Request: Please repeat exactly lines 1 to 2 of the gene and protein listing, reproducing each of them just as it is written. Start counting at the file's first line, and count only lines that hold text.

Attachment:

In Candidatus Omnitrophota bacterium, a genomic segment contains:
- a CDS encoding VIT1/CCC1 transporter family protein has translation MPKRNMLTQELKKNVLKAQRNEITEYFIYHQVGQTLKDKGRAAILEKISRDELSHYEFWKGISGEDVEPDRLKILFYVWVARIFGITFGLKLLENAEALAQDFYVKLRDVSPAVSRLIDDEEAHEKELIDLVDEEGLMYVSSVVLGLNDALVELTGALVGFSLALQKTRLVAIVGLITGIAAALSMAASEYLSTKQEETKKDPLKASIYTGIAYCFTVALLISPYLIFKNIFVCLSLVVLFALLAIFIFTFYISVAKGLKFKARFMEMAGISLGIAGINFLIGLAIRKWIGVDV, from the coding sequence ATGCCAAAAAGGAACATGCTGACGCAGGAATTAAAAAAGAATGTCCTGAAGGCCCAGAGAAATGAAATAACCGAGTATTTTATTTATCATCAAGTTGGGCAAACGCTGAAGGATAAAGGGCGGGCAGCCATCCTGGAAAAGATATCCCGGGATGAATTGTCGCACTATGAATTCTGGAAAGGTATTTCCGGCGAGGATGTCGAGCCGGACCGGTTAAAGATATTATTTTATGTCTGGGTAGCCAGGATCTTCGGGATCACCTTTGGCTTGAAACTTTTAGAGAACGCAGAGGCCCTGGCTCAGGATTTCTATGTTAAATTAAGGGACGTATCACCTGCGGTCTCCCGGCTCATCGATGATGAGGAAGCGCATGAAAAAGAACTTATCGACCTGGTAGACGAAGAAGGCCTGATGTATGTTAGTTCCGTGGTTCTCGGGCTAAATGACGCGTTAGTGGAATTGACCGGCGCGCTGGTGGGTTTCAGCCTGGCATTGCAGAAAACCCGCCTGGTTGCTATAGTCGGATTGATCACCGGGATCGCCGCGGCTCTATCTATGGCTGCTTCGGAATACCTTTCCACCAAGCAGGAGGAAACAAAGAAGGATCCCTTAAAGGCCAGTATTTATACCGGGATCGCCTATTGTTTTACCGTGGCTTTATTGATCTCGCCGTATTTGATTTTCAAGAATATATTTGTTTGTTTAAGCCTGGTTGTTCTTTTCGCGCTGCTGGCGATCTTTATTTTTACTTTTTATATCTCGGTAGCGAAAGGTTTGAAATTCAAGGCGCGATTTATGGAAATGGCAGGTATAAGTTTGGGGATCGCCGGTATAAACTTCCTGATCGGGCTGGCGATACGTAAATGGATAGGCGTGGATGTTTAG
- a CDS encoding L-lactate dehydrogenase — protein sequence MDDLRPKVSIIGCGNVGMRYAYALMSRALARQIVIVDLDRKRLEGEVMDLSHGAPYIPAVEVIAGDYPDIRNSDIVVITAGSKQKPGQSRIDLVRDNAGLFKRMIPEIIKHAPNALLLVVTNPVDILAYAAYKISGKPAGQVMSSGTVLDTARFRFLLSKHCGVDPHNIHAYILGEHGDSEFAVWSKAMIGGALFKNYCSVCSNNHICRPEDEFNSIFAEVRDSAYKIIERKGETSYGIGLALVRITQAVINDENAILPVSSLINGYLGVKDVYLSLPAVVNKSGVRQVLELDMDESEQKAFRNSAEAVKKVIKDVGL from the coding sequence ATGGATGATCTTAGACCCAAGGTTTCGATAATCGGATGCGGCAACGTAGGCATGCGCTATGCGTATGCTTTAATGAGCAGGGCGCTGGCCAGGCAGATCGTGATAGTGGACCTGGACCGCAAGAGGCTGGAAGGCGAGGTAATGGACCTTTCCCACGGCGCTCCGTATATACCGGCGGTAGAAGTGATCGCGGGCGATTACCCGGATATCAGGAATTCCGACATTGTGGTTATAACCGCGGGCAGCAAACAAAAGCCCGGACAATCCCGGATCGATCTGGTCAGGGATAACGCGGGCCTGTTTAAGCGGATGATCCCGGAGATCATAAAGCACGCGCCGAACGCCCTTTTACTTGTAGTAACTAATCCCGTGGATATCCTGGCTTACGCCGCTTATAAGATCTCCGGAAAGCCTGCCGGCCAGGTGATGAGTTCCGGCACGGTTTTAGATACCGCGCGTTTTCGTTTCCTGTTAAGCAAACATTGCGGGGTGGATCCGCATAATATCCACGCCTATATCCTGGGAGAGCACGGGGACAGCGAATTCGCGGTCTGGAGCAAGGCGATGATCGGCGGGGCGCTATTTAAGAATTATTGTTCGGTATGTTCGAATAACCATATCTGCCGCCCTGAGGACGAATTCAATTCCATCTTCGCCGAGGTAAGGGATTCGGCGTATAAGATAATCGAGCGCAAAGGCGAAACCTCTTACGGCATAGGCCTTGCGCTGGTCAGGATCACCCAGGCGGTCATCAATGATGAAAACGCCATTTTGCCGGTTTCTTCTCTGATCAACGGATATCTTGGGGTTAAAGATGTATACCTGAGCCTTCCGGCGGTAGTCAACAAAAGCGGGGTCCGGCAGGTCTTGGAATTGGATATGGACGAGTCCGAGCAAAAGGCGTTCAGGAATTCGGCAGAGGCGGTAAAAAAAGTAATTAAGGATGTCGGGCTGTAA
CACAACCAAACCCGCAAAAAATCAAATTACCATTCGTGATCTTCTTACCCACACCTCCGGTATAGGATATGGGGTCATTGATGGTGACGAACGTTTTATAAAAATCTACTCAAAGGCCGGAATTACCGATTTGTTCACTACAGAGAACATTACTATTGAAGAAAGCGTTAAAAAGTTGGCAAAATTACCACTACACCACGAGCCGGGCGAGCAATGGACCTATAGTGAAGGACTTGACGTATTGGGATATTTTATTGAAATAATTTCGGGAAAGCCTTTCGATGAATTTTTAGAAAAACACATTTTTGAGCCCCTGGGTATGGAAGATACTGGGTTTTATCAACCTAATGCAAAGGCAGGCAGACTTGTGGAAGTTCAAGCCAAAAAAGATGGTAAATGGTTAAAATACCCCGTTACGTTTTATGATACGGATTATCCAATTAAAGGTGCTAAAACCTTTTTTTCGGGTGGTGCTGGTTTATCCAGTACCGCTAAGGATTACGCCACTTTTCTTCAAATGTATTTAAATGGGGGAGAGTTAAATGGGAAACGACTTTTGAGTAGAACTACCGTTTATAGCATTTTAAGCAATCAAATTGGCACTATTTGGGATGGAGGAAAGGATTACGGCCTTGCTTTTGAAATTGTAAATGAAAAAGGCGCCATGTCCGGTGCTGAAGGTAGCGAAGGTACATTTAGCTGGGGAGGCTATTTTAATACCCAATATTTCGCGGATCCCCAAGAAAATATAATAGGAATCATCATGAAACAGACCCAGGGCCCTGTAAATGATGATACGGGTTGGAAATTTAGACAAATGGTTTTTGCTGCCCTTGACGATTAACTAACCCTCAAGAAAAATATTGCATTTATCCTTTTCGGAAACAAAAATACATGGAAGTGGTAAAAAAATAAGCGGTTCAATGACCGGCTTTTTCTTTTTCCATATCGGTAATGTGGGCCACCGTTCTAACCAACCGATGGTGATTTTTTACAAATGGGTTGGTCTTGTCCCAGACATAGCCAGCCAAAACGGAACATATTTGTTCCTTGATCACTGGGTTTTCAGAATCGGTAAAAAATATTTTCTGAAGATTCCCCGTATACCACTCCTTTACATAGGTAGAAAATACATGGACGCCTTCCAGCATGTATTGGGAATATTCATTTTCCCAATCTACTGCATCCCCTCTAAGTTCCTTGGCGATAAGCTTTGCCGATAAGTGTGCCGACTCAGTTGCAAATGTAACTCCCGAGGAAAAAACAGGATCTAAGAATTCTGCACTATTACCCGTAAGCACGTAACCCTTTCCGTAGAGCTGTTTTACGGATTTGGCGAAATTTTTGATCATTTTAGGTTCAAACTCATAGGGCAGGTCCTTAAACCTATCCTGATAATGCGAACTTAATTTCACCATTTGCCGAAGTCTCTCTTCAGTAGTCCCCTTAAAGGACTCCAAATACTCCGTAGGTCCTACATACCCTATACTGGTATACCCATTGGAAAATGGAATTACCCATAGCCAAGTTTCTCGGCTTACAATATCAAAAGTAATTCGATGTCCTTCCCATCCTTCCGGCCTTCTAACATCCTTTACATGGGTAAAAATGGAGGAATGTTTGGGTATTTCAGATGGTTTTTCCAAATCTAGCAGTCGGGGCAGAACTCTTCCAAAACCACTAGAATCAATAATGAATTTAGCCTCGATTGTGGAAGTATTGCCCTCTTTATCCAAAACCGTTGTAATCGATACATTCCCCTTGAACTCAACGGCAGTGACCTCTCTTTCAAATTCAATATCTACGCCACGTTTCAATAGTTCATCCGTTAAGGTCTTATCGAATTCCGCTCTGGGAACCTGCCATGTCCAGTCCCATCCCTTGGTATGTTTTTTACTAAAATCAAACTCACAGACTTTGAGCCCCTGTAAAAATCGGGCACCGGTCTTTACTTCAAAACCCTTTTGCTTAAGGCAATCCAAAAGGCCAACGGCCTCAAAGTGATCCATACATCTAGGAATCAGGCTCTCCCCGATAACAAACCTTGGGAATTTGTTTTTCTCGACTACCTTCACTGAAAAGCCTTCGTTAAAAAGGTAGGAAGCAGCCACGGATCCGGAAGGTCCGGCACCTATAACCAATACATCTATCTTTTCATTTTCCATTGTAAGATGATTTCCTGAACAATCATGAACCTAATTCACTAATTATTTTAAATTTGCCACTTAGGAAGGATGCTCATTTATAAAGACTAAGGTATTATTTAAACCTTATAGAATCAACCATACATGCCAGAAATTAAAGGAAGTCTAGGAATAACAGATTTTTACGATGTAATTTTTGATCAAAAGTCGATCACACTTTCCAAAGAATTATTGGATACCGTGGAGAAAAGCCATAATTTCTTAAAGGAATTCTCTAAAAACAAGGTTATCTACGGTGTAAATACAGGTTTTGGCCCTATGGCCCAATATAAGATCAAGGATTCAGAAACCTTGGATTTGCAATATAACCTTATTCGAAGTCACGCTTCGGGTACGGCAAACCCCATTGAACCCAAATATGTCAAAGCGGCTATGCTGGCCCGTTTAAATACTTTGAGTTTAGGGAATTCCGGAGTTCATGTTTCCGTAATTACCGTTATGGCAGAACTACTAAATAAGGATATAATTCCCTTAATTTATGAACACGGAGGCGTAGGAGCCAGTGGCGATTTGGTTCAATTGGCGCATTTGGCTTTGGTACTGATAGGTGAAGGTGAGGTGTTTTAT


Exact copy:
In Candidatus Omnitrophota bacterium, a genomic segment contains:
- a CDS encoding VIT1/CCC1 transporter family protein has translation MPKRNMLTQELKKNVLKAQRNEITEYFIYHQVGQTLKDKGRAAILEKISRDELSHYEFWKGISGEDVEPDRLKILFYVWVARIFGITFGLKLLENAEALAQDFYVKLRDVSPAVSRLIDDEEAHEKELIDLVDEEGLMYVSSVVLGLNDALVELTGALVGFSLALQKTRLVAIVGLITGIAAALSMAASEYLSTKQEETKKDPLKASIYTGIAYCFTVALLISPYLIFKNIFVCLSLVVLFALLAIFIFTFYISVAKGLKFKARFMEMAGISLGIAGINFLIGLAIRKWIGVDV, from the coding sequence ATGCCAAAAAGGAACATGCTGACGCAGGAATTAAAAAAGAATGTCCTGAAGGCCCAGAGAAATGAAATAACCGAGTATTTTATTTATCATCAAGTTGGGCAAACGCTGAAGGATAAAGGGCGGGCAGCCATCCTGGAAAAGATATCCCGGGATGAATTGTCGCACTATGAATTCTGGAAAGGTATTTCCGGCGAGGATGTCGAGCCGGACCGGTTAAAGATATTATTTTATGTCTGGGTAGCCAGGATCTTCGGGATCACCTTTGGCTTGAAACTTTTAGAGAACGCAGAGGCCCTGGCTCAGGATTTCTATGTTAAATTAAGGGACGTATCACCTGCGGTCTCCCGGCTCATCGATGATGAGGAAGCGCATGAAAAAGAACTTATCGACCTGGTAGACGAAGAAGGCCTGATGTATGTTAGTTCCGTGGTTCTCGGGCTAAATGACGCGTTAGTGGAATTGACCGGCGCGCTGGTGGGTTTCAGCCTGGCATTGCAGAAAACCCGCCTGGTTGCTATAGTCGGATTGATCACCGGGATCGCCGCGGCTCTATCTATGGCTGCTTCGGAATACCTTTCCACCAAGCAGGAGGAAACAAAGAAGGATCCCTTAAAGGCCAGTATTTATACCGGGATCGCCTATTGTTTTACCGTGGCTTTATTGATCTCGCCGTATTTGATTTTCAAGAATATATTTGTTTGTTTAAGCCTGGTTGTTCTTTTCGCGCTGCTGGCGATCTTTATTTTTACTTTTTATATCTCGGTAGCGAAAGGTTTGAAATTCAAGGCGCGATTTATGGAAATGGCAGGTATAAGTTTGGGGATCGCCGGTATAAACTTCCTGATCGGGCTGGCGATACGTAAATGGATAGGCGTGGATGTTTAG